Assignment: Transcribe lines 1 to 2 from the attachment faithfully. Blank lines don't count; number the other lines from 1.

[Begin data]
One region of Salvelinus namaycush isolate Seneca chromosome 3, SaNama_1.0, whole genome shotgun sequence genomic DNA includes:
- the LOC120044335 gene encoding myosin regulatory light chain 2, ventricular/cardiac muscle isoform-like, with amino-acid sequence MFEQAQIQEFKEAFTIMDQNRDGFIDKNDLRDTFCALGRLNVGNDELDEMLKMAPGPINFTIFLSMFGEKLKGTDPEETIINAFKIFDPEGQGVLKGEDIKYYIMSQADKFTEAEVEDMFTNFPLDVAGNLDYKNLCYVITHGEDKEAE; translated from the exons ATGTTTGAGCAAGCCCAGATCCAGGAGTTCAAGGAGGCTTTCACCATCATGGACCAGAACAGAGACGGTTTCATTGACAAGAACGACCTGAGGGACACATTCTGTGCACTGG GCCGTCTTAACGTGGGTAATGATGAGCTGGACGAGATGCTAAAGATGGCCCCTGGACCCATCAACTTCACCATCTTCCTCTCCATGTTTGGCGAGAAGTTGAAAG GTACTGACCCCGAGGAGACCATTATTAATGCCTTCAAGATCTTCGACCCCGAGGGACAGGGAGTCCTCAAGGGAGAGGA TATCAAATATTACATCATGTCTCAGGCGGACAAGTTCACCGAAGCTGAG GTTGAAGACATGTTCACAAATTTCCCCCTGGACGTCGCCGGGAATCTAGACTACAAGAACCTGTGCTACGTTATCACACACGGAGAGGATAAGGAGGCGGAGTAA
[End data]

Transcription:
One region of Salvelinus namaycush isolate Seneca chromosome 3, SaNama_1.0, whole genome shotgun sequence genomic DNA includes:
- the LOC120044335 gene encoding myosin regulatory light chain 2, ventricular/cardiac muscle isoform-like, with amino-acid sequence MFEQAQIQEFKEAFTIMDQNRDGFIDKNDLRDTFCALGRLNVGNDELDEMLKMAPGPINFTIFLSMFGEKLKGTDPEETIINAFKIFDPEGQGVLKGEDIKYYIMSQADKFTEAEVEDMFTNFPLDVAGNLDYKNLCYVITHGEDKEAE; translated from the exons ATGTTTGAGCAAGCCCAGATCCAGGAGTTCAAGGAGGCTTTCACCATCATGGACCAGAACAGAGACGGTTTCATTGACAAGAACGACCTGAGGGACACATTCTGTGCACTGG GCCGTCTTAACGTGGGTAATGATGAGCTGGACGAGATGCTAAAGATGGCCCCTGGACCCATCAACTTCACCATCTTCCTCTCCATGTTTGGCGAGAAGTTGAAAG GTACTGACCCCGAGGAGACCATTATTAATGCCTTCAAGATCTTCGACCCCGAGGGACAGGGAGTCCTCAAGGGAGAGGA TATCAAATATTACATCATGTCTCAGGCGGACAAGTTCACCGAAGCTGAG GTTGAAGACATGTTCACAAATTTCCCCCTGGACGTCGCCGGGAATCTAGACTACAAGAACCTGTGCTACGTTATCACACACGGAGAGGATAAGGAGGCGGAGTAA